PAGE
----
For the first time in its 32-year history of staging an annual interior design exhibit, the Philippine School of Interior Design (PSID) has asked its graduating class to draw inspirations not from colors and abstract themes, but from basic materials associated with children’s street games.
The result is “Jak en Poy (Bato, Gunting, Papel, atbp.): An Interior Design Exhibit of Sustainable Proportions.” The annual exhibit, which serves as thesis for members of PSID’s Advanced Class of 2011, will run the entire month of October at SM North Edsa’s Interior Zone in Quezon City.
To add another dimension to the challenge, PSID professors Nicky Jardenil and Jie Pambid, batch adviser and director for external affairs, respectively, also required students to aim for sustainability by either using recycled components or finding traditional and nontraditional uses for, say, metal, wood or stone.
Apart from stone, metal and wood, the other featured materials are paper, concrete, bamboo, plastic, glass, rubber and clay. If a group gets assigned, for instance, to work with plastic, its members would have to construct interiors made primarily of plastic.
If you think that’s difficult, a group did an entire kitchen made primarily of corrugated cardboard except for the sink and backsplash. Another group did a bathroom made of treated wood components that simulated mosaic tiles, but designed to withstand water.
“We were able to come up with ten materials, which was perfect because this year’s graduating class was divided into 20 groups,” said Pambid. “That means two groups would get the chance to interpret a specific material. It would be interesting to see differences and similarities between two groups working with the same material.”
Of course, the group tasked to use, say, plastic can combine it with other materials like wood, concrete or metal to realize its vision. But since plastic is the assigned material, it should dominate the entire space in whatever shape, color, use or form.
“Originally, I really wanted 80 percent of a specific space to use the assigned material,” added Pambid. “Almost all of them protested, so we had to lower it to 60 percent. Since it’s graded, it would still be an academic exercise designed to test their design skills.”
In other words, being stuck with a dominant material shouldn’t be an excuse to produce ugly, stereotypical spaces devoid of imagination. On the contrary, said Pambid, the main challenge is to think outside the box and come up with new uses and treatments for plastic or whatever material is assigned to them.
To make each space look realistic, students can incorporate real furniture and accent pieces into the mix. Depending on their resourcefulness and creativity, they can even design or fashion functional pieces using the assigned material.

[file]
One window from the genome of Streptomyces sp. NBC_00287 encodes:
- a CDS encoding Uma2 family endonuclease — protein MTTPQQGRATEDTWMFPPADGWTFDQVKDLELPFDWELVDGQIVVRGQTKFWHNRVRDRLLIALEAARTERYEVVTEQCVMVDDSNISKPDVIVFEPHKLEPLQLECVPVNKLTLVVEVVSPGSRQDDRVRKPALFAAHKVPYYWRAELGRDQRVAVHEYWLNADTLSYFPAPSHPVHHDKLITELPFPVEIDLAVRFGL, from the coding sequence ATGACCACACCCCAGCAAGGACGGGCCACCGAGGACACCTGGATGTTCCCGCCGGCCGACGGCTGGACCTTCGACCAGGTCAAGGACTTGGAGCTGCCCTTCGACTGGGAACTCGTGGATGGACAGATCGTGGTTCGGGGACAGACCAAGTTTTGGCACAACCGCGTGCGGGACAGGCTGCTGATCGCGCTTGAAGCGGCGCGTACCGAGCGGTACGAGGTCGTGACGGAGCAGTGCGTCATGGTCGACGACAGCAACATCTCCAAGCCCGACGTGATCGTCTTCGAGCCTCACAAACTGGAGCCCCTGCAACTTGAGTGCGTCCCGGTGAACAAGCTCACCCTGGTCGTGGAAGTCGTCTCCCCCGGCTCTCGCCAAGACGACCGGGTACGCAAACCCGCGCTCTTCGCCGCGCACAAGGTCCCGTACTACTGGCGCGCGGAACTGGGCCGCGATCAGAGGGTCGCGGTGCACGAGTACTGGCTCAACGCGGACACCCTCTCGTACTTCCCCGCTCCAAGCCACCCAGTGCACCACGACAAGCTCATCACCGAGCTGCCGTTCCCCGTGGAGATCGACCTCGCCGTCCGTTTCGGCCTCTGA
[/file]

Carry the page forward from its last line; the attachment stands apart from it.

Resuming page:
Each group is composed of three to five individuals. It would have been easier had each group been free to choose from among the ten materials.
After all, not a few of these graduating students are already partial to certain materials.
In a controlled environment, that would have been the case. Since the exercise is designed to simulate what goes on in the real world, the groups drew lots not once, but twice: first to pick a dominant material; second, to determine what area of the house they were going to do.
Once you’re out in the real world, you can’t be picky, Pambid explained. You can’t choose your projects. In effect, they choose you. An interior designer has to do his best by producing something that works based on the client’s requirements, expectations and even quirks.
The two groups tasked to interpret bamboo, for instance, had their work cut out for them. It would have been a no-brainer to do a bedroom or living room made mostly of bamboo, but to do a bathroom and kitchen using bamboo components requires plenty of research and common sense.
Sure, none of the faucets, sinks and toilets in the exhibit is expected to work. But since members of both groups were tasked to do a project designed to work in the real world, their bamboo kitchen and bathroom should be able to theoretically withstand heat, moisture and water.
They were able to work around such limitations by incorporating their respective spaces with concrete and steel components. The kitchen group used shiny, waterproof capiz as backsplash, while the bathroom group used a round bathtub fashioned from gray concrete and crowned with a bamboo arch.
Thank goodness, both groups assigned to use paper did relatively drier areas like the living room and kitchen. But the latter group also did some research since untreated cardboard cabinets have no chance in hell to withstand heat and moisture in the kitchen.
“Initially, we were a bit apprehensive about it,” said Pambid. “The kids might not be able to do it. For example, how can you incorporate bamboo without making it look too rustic? What can you do that hasn’t been done before? And since it’s an exhibit, what new things can you show that the audience hasn’t already seen? That’s where research and imagination come in. And judging from this year’s lineup, we’re pretty pleased with the results.”